- مبلغ: ۸۶,۰۰۰ تومان
- مبلغ: ۹۱,۰۰۰ تومان
Background: Healthcare students can experience high levels of stress. Emotional intelligence can moderate stress and increase wellbeing however there has been no prior research on the relationship between emotional intelligence and stress in Australian healthcare students. Objectives: To measure emotional intelligence (EI) and perceived stress (PS) in final year healthcare students (nursing, pharmacy and dentistry), and to explore the relationships between EI, PS and discipline. Design and Setting: A cross sectional survey of pre-registration healthcare students at a metropolitan university in Australia. Participants: 203 pre-registration final year healthcare students (n = 58 nursing; n = 112 pharmacy; n = 34 dentistry). Methods: Emotional Intelligence was measured using the GENOS Emotional Intelligence Inventory (Concise Version) and stress was measured using the Perceived Stress Scale (PSS). Results: A significant negative correlation was found between EI and PS in nursing and pharmacy students. No difference was found in EI across disciplines. Mean EI scores were lower than normative means. PS was significantly higher than the normative mean for pharmacy and dentistry students and higher than nursing students. Conclusions: Emotional intelligence can have a protective effect against stress for healthcare students and can be increased via targeted educational interventions. To support student wellbeing there is a clear need for preregistration healthcare curricula to include educational components on strengthening EI.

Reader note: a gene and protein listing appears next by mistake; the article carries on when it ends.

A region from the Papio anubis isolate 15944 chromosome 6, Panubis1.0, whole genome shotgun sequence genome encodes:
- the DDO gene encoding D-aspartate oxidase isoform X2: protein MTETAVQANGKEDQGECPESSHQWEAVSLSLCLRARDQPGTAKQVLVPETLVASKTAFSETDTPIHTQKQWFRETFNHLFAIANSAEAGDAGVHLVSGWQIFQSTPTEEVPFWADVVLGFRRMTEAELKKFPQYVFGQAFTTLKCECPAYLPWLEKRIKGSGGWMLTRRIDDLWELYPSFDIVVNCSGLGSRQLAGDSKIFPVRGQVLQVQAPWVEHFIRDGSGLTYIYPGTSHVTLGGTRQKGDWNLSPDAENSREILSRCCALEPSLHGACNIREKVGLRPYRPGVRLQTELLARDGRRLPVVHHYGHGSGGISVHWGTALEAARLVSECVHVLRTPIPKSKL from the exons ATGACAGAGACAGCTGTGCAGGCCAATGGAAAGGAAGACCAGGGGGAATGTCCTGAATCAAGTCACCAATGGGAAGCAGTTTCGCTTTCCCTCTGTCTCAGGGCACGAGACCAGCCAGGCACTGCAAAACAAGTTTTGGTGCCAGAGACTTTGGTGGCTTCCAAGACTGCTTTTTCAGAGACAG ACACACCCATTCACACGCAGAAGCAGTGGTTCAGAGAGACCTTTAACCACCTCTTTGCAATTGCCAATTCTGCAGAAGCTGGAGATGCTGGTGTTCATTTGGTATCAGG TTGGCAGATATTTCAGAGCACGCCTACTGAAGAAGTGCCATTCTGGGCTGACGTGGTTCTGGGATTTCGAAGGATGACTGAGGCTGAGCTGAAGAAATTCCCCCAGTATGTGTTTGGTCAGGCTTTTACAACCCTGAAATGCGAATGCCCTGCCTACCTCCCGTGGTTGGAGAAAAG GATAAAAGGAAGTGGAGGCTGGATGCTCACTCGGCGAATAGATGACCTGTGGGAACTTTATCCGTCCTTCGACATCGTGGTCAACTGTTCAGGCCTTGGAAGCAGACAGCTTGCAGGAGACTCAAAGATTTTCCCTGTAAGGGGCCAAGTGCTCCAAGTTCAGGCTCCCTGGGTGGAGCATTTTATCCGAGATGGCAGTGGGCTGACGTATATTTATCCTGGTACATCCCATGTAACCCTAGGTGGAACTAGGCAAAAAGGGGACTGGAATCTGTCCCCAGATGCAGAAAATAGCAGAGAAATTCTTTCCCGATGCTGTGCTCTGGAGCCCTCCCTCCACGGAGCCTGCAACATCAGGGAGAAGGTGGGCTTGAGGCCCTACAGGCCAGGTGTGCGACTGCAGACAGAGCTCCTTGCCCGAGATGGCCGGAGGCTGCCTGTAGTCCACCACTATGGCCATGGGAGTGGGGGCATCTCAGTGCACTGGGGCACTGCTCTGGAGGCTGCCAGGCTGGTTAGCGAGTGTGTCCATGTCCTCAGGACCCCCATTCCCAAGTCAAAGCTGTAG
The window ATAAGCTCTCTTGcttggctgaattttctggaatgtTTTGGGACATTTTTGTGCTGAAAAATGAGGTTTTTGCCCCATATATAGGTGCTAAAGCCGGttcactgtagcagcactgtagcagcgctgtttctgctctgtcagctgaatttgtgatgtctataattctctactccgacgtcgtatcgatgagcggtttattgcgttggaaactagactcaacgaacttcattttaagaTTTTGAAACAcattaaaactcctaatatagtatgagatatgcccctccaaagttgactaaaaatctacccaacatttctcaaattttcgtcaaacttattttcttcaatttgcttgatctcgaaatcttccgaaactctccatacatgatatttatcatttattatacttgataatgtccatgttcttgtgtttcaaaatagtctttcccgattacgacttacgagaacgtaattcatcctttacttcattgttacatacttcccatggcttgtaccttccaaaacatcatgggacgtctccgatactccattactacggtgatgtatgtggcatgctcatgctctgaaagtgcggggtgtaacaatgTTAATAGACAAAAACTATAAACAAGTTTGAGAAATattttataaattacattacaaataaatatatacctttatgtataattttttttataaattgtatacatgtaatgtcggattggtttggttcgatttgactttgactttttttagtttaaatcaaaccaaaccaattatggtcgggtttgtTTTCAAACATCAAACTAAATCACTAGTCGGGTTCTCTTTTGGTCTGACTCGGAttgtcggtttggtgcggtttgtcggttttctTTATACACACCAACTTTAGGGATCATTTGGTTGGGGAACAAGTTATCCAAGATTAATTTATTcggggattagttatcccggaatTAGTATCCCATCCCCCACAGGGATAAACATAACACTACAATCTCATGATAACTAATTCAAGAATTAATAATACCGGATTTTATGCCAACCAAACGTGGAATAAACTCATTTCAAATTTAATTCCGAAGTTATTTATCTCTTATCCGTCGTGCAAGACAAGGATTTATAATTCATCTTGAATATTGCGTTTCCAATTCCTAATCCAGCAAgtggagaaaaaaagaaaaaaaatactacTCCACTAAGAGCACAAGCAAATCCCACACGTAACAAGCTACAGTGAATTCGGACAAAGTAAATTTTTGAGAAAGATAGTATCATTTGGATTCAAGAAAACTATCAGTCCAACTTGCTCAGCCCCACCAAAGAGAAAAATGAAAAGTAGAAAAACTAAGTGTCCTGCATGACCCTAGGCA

Consistent with prior literature, this study has confirmed an inverse relationship between EI and stress in healthcare students, but there were differences between disciplines with dentistry students displaying this link only weakly. Further work, including qualitative research, is needed to explain the mechanisms by which EI and stress are linked in these groups. In particular, the nature of the relationship between EI and acute stress requires further examination on causal factors. EI has a protective effect against stress and can be increased via targeted educational interventions. There is a clear need for pre-registration healthcare curricula to include educational components focused on strengthening EI. The need for university student counselling services and stress management support is also indicated. Future research is needed to investigate EI, stress, and wellbeing outcomes for students with/out an evidence-based intervention to increase EI.